According to the nutrition facts, 1 cup of cooked quinoa amounts to:
- 222 calories
- 39 grams (g) carbs
- 8 g protein
- 4 g fat
- 5 g fiber
- 2 g sugar (6)
What Are the Different Types of Quinoa?
Surprisingly, there are over 120 different varieties of quinoa as defined by the Whole Grains Council. Though the grain itself can manifest in a wide variety of colors (including purple!), the most common quinoa colors found across American grocers are white (also considered ivory or yellow quinoa), red, and black. (3)
Interestingly enough, all three of these quinoa types cook and taste differently. While white quinoa has a fluffy post-cook texture, red and black quinoa are known to keep more of their shape and color after cooking. Red quinoa also has a heartier taste and chewier texture than the muted, bitter taste of white quinoa, while black quinoa tastes somewhat crunchy and slightly sweeter than either red or white.
After its popularity spike in 2014, quinoa was mainly sold in its natural seed form. But since then, many other adaptations of the product have also started to appear. Now, you can find quinoa flour for alternative baking and quinoa flakes (steamed quinoa rolled into thin, near-transparent flakes for faster cooking) stocked on the shelves of every supermarket.
But that’s not all. For the truly quinoa-obsessed, quinoa chips, quinoa pasta, and yes, even quinoa chocolate exist.
What Are the Possible Health Benefits of Quinoa?
The amount of research on quinoa has grown tremendously over the years, in part because of the 2014 hype, but in larger part due to the seed’s continually recognized health benefits. The nutrient-rich pseudo-cereal is proposed to reduce the risk of a number of illnesses, and provide an ideal protein-packed substitute for gluten-free diets.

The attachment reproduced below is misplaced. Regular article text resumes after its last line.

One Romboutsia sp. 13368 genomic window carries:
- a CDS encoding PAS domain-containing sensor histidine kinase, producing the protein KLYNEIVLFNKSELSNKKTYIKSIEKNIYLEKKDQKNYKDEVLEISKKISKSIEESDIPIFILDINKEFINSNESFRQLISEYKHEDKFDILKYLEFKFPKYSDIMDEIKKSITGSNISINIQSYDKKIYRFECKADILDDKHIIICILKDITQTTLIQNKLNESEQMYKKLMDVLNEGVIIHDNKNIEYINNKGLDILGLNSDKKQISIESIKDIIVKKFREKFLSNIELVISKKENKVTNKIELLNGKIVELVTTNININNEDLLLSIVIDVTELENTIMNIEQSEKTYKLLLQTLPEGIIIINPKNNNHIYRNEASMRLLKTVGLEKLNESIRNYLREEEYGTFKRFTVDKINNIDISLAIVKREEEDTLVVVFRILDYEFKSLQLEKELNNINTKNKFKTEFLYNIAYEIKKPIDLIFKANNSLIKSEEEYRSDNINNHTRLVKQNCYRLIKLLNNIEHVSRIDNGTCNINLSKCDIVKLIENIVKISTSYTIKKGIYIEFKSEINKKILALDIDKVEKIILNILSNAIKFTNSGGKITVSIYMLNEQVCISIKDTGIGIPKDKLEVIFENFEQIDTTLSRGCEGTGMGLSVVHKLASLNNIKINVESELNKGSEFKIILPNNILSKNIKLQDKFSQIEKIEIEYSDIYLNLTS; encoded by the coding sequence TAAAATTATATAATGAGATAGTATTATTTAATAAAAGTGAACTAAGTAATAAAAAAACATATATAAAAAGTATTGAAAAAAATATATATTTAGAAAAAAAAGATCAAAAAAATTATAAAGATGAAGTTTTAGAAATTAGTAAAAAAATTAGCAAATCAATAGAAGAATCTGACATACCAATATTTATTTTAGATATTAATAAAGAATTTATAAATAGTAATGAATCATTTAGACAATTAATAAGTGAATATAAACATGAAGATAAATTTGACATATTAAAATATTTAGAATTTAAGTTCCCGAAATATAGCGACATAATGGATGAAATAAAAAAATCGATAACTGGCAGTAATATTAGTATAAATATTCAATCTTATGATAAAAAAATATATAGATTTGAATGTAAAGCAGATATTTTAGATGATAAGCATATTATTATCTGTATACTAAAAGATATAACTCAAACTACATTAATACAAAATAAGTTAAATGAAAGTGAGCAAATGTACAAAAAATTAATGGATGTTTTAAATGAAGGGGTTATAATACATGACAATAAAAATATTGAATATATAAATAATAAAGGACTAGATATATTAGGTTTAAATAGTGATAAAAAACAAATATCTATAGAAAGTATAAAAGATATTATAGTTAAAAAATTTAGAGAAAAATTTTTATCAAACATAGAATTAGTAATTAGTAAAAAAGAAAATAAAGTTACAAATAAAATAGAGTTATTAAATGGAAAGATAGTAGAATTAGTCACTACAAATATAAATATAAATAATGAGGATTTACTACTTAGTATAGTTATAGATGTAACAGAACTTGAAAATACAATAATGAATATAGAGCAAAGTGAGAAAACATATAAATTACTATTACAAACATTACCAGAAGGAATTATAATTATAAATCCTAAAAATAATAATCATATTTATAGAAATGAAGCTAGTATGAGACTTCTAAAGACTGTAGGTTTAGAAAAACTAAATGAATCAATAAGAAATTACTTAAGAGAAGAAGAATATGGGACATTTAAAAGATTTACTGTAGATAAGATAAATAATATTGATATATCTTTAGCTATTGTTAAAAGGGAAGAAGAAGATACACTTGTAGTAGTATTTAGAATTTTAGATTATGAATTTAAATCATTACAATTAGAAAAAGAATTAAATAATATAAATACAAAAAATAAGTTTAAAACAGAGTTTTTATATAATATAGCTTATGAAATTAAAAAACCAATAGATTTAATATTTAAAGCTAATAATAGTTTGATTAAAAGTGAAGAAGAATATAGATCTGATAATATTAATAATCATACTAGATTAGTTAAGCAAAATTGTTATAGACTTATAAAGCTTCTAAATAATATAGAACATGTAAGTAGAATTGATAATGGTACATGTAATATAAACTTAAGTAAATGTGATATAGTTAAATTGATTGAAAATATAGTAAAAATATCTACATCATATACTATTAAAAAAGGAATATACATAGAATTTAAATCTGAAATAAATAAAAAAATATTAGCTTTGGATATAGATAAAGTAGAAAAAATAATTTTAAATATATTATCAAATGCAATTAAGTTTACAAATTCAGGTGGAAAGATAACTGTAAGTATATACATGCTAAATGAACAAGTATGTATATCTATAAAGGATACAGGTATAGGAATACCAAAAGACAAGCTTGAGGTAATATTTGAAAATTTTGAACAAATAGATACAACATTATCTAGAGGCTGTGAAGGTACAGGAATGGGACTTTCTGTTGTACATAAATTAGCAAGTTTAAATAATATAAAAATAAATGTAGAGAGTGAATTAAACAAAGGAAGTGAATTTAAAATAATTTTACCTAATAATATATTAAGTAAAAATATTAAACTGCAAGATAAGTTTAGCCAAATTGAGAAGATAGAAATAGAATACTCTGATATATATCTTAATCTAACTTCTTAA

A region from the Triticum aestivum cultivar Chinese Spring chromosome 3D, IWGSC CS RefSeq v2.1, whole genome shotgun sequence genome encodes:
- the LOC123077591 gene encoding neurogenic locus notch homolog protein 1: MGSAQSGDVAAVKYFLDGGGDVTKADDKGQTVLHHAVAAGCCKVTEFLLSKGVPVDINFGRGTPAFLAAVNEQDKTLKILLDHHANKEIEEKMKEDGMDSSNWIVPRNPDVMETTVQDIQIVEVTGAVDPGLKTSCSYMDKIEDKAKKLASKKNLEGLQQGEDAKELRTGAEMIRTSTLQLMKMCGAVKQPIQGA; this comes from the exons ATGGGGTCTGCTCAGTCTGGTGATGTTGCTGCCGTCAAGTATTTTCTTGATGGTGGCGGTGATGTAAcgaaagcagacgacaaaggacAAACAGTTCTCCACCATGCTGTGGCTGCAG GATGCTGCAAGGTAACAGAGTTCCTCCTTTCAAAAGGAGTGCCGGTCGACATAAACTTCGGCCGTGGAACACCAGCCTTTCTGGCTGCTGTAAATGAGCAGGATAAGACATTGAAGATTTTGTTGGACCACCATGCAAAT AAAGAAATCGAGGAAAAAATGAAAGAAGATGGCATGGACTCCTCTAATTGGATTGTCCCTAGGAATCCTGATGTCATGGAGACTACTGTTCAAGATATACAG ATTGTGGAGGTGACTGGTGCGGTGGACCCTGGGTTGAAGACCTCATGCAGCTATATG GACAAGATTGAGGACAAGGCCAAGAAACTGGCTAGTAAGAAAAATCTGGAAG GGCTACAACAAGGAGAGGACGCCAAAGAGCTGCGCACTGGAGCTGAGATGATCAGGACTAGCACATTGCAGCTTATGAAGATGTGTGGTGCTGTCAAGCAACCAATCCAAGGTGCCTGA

Whole grains like quinoa have been considered preventative for certain types of cancer due to their high levels of fiber. One study suggests that the dietary fiber in whole grains may help lower LDL, or “bad,” levels of cholesterol, boost digestive health, and potentially lower the risk for some gastrointestinal cancers, such as colon cancer. (7)
Another study found that consumers of magnesium-rich foods have a reduced risk of stroke. (8) Because of its high magnesium levels (a cup of cooked quinoa contains about one-third of your daily recommended magnesium intake suggested by the USDA), eating quinoa on a regular basis can help maintain an optimal magnesium level, which has been linked to improvement in heart health. (9)
Quinoa’s magnesium also makes it a healthy food for people with or at risk for type 2 diabetes — the condition is frequently linked to magnesium deficit. (10)
Is Quinoa Better for You Than Rice?
Quinoa’s nutritional profile is different from rice’s. Compared with quinoa’s nutritional stats (see above), according to the USDA, 1 cup of cooked long-grain brown rice contains about:
- 248 calories
- 52 g carbs
- 6 g protein
- 2 g fat
- 3 g fiber
- 0.5 g sugar (11)
So, which one is better for your health? Sharp says while it’s important to enjoy “a wide variety of foods,” she concludes that “quinoa has more fiber and protein and is also a complete protein. So head to head I would choose quinoa if it was an either-or choice.”
Quinoa is also considered a safe gluten-free, whole-grain choice for people living with celiac disease — a condition in which your body cannot tolerate gluten. One study found that 44 percent of people living with celiac disease chose rice as their preferred grain. (12) When switching to naturally gluten-free grains like quinoa, the study found vast improvement in nutrients, most notably in protein levels, which skyrocketed from 11 g to 20.6 g.